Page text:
Sorghaghtani Beki
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Sorghaghtani Beki ( mn, Сорхагтани Бэхи/ ; ) or Bekhi ('' Bek(h)i'' is a title), also written Sorkaktani, Sorkhokhtani, Sorkhogtani, Siyurkuktiti (c. 1190–1252;
posthumous name A posthumous name is an honorary name given to royalty, nobles, and sometimes others, in East Asia East Asia is the eastern region of Asia Asia () is Earth's largest and most populous continent, located primarily in the Eastern Hem ...
: ) was a
Keraite The Keraites (also ''Kerait, Kereit, Khereid''; ; ) were one of the five dominant Mongol or Turco-Mongol tribal confederations (khanate A khaganate or khanate was a political entity ruled by a khan, khagan Khagan or Qaghan ( otk, 𐰴 ...
princess and daughter-in-law of
Genghis Khan Genghis Khan (August 18, 1227), born Temüjin, was the founder and first () of the , which became the in history after his death. He came to power by uniting many of the s of , and, after being proclaimed the universal , or ''Genghis Khan'', he ...

Genghis Khan
. Married to
Tolui Tolui, , Tolui Khan (meaning the Khan Tolui)) (c.1191–1232) was a Mongol khan, the fourth son of Genghis Khan ''Chinggis Khaan'' ͡ʃʰiŋɡɪs xaːŋongol script: ''Chinggis Qa(gh)an/ Chinggis Khagan'' , birth_name = Temüjin ; xng, ...
, Genghis' youngest son, Sorghaghtani Beki became one of the most powerful and competent people in the
Mongol Empire The Mongol Empire of the 13th and 14th centuries was the List of largest empires, largest contiguous land empire in history and the second largest empire by landmass, second only to the British Empire. Originating in Mongolia in East Asia, the ...
. She made policy decisions at a pivotal moment that led to the transition of the Mongol Empire towards a more cosmopolitan and sophisticated style of administration. She raised her sons to be leaders, and maneuvered the family politics so that all four of her sons,
Möngke Khan Möngke ( mn, ' / Мөнх '; ; 11 January 1209 – 11 August 1259) was the fourth khagan Khagan or Qaghan ( otk, 𐰴𐰍𐰣, Kaɣan, mn, Xаан or ᠬᠠᠭᠠᠨ, Khaan, ota, خواقين, Ḫākan, or خوان ''Ḫān'', tr, ...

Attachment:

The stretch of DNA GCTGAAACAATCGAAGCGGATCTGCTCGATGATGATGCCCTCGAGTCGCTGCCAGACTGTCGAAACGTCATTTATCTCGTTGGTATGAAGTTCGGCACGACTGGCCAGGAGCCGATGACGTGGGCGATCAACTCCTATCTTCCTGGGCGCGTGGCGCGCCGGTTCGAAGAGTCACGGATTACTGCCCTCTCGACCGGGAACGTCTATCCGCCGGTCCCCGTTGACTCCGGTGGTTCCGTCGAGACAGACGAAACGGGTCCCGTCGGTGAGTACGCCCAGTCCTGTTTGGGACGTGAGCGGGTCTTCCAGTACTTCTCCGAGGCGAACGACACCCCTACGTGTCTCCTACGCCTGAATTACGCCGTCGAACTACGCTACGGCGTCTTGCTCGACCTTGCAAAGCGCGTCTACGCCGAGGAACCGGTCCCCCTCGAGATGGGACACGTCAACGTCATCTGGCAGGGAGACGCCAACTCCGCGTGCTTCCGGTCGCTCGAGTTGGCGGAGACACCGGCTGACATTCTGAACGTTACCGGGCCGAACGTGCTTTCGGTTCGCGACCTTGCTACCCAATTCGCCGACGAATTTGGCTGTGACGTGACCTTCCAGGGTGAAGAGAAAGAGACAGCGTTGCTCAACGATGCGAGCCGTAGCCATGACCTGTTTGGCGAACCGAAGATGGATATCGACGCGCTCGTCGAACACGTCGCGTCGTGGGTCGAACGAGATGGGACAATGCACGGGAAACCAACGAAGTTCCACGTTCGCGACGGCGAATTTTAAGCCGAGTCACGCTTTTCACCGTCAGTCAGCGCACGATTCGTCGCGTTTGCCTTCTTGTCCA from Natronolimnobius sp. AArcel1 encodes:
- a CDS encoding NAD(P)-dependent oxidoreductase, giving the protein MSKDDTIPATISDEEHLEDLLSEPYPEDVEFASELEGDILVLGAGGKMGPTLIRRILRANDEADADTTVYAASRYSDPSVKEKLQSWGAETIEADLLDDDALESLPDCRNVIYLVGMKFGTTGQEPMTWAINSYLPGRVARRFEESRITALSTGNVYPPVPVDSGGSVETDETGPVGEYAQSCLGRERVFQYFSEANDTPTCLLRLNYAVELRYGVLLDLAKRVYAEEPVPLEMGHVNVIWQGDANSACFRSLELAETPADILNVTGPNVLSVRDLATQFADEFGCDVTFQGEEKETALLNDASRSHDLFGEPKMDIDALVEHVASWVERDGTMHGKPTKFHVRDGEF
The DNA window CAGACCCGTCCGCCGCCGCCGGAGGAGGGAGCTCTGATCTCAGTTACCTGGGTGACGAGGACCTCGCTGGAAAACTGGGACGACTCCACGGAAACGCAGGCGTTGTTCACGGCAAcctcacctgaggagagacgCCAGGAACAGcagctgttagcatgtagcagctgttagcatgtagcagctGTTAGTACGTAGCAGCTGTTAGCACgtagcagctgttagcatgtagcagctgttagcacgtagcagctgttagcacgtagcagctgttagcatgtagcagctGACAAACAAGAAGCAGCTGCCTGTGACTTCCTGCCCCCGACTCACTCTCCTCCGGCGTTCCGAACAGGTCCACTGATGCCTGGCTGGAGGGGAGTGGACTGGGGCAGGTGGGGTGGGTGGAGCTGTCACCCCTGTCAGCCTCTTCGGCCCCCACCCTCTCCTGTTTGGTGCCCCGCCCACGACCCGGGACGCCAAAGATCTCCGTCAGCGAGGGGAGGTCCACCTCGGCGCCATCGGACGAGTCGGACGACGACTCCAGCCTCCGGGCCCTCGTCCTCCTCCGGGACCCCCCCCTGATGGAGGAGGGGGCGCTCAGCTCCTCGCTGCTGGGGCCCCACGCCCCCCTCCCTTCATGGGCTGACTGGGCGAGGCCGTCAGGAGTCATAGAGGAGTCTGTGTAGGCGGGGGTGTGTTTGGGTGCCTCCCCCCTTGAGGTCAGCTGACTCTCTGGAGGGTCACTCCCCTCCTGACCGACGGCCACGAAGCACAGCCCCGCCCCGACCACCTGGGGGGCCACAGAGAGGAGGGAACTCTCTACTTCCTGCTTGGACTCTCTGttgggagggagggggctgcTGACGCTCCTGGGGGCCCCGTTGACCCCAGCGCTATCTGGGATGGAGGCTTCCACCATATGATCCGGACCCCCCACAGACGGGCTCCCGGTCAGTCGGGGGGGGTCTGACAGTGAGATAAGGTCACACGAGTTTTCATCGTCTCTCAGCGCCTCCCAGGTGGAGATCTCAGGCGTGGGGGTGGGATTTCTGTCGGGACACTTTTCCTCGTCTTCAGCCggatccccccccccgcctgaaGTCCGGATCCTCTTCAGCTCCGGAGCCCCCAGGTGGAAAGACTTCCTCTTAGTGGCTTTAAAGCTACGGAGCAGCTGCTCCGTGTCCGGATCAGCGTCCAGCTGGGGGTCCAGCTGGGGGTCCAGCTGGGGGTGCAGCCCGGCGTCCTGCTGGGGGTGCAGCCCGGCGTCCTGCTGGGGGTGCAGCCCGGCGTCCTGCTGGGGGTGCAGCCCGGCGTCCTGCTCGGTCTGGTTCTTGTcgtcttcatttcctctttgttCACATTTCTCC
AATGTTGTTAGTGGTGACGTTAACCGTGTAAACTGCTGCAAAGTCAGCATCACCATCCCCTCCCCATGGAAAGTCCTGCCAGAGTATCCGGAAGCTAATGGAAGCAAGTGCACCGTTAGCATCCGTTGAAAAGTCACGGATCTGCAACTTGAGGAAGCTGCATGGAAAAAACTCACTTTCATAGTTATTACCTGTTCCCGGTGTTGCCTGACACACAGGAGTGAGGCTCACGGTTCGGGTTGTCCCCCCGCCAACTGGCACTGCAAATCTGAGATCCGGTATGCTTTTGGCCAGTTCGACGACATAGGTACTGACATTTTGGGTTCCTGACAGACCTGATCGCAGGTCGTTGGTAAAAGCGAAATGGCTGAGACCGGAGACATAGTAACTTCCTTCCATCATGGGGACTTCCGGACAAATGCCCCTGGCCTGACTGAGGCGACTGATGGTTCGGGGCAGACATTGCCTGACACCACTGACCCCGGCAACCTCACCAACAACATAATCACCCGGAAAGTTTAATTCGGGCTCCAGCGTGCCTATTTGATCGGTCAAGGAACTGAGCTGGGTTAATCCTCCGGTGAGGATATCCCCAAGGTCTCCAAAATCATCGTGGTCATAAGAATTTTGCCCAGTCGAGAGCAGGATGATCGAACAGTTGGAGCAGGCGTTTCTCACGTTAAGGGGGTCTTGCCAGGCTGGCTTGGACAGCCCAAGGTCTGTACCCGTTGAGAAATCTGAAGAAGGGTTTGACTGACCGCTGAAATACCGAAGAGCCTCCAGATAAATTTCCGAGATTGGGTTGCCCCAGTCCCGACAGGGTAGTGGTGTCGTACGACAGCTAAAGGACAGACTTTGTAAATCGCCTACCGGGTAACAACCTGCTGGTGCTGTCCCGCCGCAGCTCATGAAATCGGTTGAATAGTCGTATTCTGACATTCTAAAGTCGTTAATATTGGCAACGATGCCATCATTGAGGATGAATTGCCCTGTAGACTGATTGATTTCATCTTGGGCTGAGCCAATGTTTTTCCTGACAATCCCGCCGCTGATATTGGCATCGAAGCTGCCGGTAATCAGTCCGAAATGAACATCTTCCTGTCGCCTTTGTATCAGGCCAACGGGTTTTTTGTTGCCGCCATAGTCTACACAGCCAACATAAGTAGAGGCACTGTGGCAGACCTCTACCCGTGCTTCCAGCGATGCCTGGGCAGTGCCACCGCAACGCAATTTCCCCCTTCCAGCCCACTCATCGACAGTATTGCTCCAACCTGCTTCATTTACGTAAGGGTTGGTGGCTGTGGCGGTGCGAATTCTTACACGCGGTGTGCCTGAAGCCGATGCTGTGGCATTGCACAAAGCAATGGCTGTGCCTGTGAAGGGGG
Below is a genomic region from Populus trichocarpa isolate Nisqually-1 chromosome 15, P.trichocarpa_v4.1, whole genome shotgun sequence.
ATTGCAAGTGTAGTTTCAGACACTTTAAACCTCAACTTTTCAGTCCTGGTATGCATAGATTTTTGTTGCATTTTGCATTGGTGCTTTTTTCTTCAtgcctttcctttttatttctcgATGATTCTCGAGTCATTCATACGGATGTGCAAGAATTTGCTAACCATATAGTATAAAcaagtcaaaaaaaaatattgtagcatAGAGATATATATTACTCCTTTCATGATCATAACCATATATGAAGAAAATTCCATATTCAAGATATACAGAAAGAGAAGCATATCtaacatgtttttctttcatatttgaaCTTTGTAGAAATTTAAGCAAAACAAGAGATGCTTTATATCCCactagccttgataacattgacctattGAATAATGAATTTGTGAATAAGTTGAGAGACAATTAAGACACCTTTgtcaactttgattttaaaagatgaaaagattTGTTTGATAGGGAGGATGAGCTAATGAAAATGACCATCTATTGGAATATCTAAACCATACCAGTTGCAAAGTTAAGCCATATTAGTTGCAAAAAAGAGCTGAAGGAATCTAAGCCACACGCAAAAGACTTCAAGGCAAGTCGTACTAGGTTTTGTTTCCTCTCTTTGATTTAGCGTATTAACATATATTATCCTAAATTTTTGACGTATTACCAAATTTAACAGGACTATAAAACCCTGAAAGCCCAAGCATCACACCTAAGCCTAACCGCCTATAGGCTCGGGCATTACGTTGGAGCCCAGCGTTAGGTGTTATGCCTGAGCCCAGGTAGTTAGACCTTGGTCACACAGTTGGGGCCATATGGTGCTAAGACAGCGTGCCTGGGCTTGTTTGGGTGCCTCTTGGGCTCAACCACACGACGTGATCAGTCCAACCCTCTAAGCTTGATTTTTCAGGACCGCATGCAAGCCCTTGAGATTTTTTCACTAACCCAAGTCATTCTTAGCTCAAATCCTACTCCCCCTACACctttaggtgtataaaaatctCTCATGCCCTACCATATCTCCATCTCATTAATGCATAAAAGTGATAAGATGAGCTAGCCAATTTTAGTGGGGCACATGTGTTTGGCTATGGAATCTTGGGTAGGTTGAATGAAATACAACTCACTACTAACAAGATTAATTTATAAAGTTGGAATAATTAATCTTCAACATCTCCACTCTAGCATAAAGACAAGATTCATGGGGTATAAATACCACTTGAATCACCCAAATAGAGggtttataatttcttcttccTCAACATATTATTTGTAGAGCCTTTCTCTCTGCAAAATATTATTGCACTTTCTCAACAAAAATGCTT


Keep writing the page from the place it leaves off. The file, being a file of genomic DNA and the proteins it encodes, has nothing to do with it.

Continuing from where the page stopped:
,
Hulagu Khan Hulagu Khan, also known as Hülegü or Hulegu ( mn, Khalkha Mongolian, Хүлэгү/Chakhar Mongolian, , lit=Surplus, translit=Hu’legu’/Qülegü; chg, ; fa, , ''Hulâgu xân''; Arabic: ; ; 8 February 1265), was a Mongols, Mongol ruler w ...

Hulagu Khan
,
Ariq Böke Ariq Böke (after 1219–1266), the components of his name also spelled Arigh, Arik and Bukha, Buka ( mn, Аригбөх; Chinese: 阿里不哥), was the seventh and youngest son of Tolui Tolui, , Tolui Khan (meaning the Khan Tolui)) (c.1191– ...

Ariq Böke
, and
Kublai Khan Kublai (; also spelled Qubilai or Kübilai; mn, Хубилай, Khubilai ; ; 23 September  1215 – 18 February 1294), also known by his as Emperor Shizu of Yuan, was the fifth - of the , reigning from 1260 to 1294, although after the this ...

Kublai Khan
, went on to inherit the legacy of their grandfather. Given her enormous impact at such a critical point of the mighty Mongol Empire, she is likely one of the most influential and powerful women in history. Sorghaghtani Beki was a Christian, specifically a member of the
Church of the East The Church of the East ( syc, , ''ʿĒḏtā d-Maḏenḥā''), also called the Persian Church, East Syrian Church, Babylonian Church, Seleucian Church, Edessan Church, Chaldean Church, or the Nestorian Church, was an church of the , based ...
(often referred to as "
Nestorian Christianity The Church of the East ( syc, , ''ʿĒḏtā d-Maḏenḥā''), also called the Persian Church, East Syrian Church, Babylonian Church, Seleucian Church, Edessan Church, Chaldean Church, or the Nestorian Church, was an Eastern Christian Ea ...

Nestorian Christianity
"). As a moving spirit behind the
Mongol Empire The Mongol Empire of the 13th and 14th centuries was the List of largest empires, largest contiguous land empire in history and the second largest empire by landmass, second only to the British Empire. Originating in Mongolia in East Asia, the ...
, Sorghaghtani is responsible for much of the trade openings and intellectual exchange of the largest contiguous empire in world history.


Life

Sorghaghtani was the daughter of Jakha Gambhu, the younger brother of the powerful Keraite leader